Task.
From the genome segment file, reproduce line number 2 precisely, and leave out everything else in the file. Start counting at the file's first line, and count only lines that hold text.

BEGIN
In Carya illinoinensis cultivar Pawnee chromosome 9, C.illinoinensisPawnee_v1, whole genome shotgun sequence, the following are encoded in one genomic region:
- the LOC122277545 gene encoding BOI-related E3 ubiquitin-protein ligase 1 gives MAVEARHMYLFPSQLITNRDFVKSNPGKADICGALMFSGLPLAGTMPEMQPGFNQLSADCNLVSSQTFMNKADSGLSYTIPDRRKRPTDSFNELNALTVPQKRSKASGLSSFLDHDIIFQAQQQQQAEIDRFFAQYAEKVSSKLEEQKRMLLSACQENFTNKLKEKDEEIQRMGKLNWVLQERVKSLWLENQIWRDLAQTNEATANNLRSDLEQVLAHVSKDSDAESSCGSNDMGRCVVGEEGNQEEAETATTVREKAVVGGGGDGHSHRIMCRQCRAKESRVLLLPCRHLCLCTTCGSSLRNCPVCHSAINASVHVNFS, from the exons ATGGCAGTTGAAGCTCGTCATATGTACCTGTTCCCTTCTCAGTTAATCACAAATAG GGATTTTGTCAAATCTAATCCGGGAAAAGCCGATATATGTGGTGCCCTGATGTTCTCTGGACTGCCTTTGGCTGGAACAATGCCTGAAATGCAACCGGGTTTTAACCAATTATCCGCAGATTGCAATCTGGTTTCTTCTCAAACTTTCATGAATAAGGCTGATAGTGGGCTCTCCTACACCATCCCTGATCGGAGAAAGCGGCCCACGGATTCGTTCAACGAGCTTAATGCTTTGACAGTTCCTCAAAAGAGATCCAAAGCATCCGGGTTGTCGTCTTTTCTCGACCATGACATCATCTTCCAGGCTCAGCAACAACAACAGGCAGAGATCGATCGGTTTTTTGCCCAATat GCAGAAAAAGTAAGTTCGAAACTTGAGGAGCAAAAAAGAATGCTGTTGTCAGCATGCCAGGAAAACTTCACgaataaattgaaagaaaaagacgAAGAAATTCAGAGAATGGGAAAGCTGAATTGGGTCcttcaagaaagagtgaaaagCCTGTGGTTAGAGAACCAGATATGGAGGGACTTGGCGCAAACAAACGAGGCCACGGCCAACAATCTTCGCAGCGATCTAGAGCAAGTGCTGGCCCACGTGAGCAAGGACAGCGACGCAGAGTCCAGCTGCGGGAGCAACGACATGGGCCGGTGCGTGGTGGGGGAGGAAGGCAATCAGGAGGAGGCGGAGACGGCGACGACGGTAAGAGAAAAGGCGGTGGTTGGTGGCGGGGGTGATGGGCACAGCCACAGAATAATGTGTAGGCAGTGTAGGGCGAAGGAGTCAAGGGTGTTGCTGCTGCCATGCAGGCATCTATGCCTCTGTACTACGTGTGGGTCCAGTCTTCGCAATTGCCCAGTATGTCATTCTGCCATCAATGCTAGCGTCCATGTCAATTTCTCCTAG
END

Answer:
- the LOC122277545 gene encoding BOI-related E3 ubiquitin-protein ligase 1 gives MAVEARHMYLFPSQLITNRDFVKSNPGKADICGALMFSGLPLAGTMPEMQPGFNQLSADCNLVSSQTFMNKADSGLSYTIPDRRKRPTDSFNELNALTVPQKRSKASGLSSFLDHDIIFQAQQQQQAEIDRFFAQYAEKVSSKLEEQKRMLLSACQENFTNKLKEKDEEIQRMGKLNWVLQERVKSLWLENQIWRDLAQTNEATANNLRSDLEQVLAHVSKDSDAESSCGSNDMGRCVVGEEGNQEEAETATTVREKAVVGGGGDGHSHRIMCRQCRAKESRVLLLPCRHLCLCTTCGSSLRNCPVCHSAINASVHVNFS, from the exons ATGGCAGTTGAAGCTCGTCATATGTACCTGTTCCCTTCTCAGTTAATCACAAATAG GGATTTTGTCAAATCTAATCCGGGAAAAGCCGATATATGTGGTGCCCTGATGTTCTCTGGACTGCCTTTGGCTGGAACAATGCCTGAAATGCAACCGGGTTTTAACCAATTATCCGCAGATTGCAATCTGGTTTCTTCTCAAACTTTCATGAATAAGGCTGATAGTGGGCTCTCCTACACCATCCCTGATCGGAGAAAGCGGCCCACGGATTCGTTCAACGAGCTTAATGCTTTGACAGTTCCTCAAAAGAGATCCAAAGCATCCGGGTTGTCGTCTTTTCTCGACCATGACATCATCTTCCAGGCTCAGCAACAACAACAGGCAGAGATCGATCGGTTTTTTGCCCAATat GCAGAAAAAGTAAGTTCGAAACTTGAGGAGCAAAAAAGAATGCTGTTGTCAGCATGCCAGGAAAACTTCACgaataaattgaaagaaaaagacgAAGAAATTCAGAGAATGGGAAAGCTGAATTGGGTCcttcaagaaagagtgaaaagCCTGTGGTTAGAGAACCAGATATGGAGGGACTTGGCGCAAACAAACGAGGCCACGGCCAACAATCTTCGCAGCGATCTAGAGCAAGTGCTGGCCCACGTGAGCAAGGACAGCGACGCAGAGTCCAGCTGCGGGAGCAACGACATGGGCCGGTGCGTGGTGGGGGAGGAAGGCAATCAGGAGGAGGCGGAGACGGCGACGACGGTAAGAGAAAAGGCGGTGGTTGGTGGCGGGGGTGATGGGCACAGCCACAGAATAATGTGTAGGCAGTGTAGGGCGAAGGAGTCAAGGGTGTTGCTGCTGCCATGCAGGCATCTATGCCTCTGTACTACGTGTGGGTCCAGTCTTCGCAATTGCCCAGTATGTCATTCTGCCATCAATGCTAGCGTCCATGTCAATTTCTCCTAG